it is strange that the best they could do for the 1st defendant was to think that he had sold the land to the plaintiff. It appears also unbelievable that the plaintiff himself could claim that he never knew of the plaintiff’s presence on the land for the whole period that he claimed he was out of Accra. We will take judicial notice of the fact that the land located in Osu, an intensively developed area with high land values, none of the relations called the 1st defendant to notify him of the presence of the plaintiff on this land. And even when plaintiff himself saw this building he did nothing with the belief that the plaintiff trespasser will emerge from wherever he was hiding. We now have a completed building at the stage we see in exhibit C1 and C2, a fairly big property with a workshop. What appears to put the 1st defendant in the firm clutches of acquiescence is the fact that it was not even he who instituted the suit but the plaintiff. Does it mean he would still have sat down doing nothing about the entry into his land? I think there is sufficient evidence in support of the trial judge’s finding of acquiescence. I find also that the plaintiff doing all that there is to locate the 1st defendant at the lands commission and even proceeding to issue a writ in 2012 to be served by substitution for a determination who owes this land should be confirmatory of his genuine and honest belief that he is entitled to the disputed land. I have not noticed any evidence to impute bad faith to the plaintiff, even though he was reckless.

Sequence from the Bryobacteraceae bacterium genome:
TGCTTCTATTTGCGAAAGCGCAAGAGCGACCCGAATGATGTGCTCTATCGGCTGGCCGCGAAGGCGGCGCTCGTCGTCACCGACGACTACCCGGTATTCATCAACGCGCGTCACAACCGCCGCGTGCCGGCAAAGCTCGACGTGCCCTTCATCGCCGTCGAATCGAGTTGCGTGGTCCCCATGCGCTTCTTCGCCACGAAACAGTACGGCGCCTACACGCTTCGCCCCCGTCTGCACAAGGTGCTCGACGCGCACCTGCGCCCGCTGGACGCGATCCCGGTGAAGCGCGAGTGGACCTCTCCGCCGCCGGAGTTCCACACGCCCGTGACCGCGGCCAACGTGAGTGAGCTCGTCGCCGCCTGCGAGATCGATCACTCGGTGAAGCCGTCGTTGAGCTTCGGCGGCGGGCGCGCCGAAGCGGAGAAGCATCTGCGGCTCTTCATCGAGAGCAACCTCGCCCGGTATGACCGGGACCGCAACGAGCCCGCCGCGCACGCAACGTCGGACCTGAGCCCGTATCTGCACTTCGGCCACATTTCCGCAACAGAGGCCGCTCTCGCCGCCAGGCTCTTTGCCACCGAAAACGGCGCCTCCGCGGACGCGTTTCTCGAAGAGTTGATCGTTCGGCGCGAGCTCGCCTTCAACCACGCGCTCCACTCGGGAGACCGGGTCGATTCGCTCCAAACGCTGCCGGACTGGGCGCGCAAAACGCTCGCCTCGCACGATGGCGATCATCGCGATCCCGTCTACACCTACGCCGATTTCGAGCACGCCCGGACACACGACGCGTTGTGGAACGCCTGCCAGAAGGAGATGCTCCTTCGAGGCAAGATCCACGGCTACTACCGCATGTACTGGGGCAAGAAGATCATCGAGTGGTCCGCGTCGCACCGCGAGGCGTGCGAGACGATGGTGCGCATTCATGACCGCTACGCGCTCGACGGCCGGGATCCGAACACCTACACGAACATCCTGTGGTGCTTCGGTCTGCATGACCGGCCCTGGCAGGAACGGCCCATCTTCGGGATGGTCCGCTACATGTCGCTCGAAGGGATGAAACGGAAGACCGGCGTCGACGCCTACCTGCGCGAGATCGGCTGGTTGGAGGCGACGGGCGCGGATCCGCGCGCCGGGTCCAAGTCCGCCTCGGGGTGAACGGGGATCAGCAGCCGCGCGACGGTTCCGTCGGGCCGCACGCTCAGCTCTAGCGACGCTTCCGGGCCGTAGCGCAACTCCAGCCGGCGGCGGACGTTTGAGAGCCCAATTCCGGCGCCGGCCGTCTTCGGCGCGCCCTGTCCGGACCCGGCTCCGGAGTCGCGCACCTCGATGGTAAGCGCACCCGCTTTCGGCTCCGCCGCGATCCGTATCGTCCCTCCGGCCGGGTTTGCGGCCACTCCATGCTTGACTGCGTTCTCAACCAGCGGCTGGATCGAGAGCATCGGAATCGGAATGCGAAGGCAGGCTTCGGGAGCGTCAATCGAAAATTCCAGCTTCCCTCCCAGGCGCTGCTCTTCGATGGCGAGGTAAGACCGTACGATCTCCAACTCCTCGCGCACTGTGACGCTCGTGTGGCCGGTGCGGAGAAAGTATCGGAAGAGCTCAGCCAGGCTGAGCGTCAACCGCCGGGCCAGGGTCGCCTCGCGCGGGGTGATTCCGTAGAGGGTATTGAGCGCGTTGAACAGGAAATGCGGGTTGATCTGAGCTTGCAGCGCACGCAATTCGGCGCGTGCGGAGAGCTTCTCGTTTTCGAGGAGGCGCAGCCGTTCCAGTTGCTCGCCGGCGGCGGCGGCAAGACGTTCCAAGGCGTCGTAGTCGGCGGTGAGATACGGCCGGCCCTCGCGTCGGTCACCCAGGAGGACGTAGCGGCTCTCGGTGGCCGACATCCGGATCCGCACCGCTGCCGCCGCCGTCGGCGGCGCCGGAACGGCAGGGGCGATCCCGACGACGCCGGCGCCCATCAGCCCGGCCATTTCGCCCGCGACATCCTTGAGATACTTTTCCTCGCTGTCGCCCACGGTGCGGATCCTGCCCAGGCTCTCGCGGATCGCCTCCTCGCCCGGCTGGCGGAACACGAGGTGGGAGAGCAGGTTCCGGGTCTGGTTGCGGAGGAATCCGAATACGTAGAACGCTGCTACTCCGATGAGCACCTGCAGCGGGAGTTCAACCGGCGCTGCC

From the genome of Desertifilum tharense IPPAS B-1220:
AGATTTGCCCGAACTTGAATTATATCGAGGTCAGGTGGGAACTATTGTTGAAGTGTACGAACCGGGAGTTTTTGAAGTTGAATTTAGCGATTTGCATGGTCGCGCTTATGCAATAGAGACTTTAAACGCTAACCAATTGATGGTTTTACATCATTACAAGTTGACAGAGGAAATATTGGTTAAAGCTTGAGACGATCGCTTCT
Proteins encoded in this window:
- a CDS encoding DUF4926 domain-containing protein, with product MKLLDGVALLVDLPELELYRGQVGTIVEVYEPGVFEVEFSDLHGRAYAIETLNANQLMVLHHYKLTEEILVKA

It is necessary to note this date 2012 because the 1st defendant who claims he saw the building in 2009 did nothing until he was served with this writ issued in 2012 and by substitution. So from 2009 to the 2012 what did he do when he claimed he saw the plaintiff’s building. It is worth noting that at one point of his evidence he claimed he did nothing because he knew the plaintiff would by all means emerge from his hiding. From the foregoing I find the equities in favour of the plaintiff who should be offered the equitable principle of acquiescence to protect his removal from the disputed plot.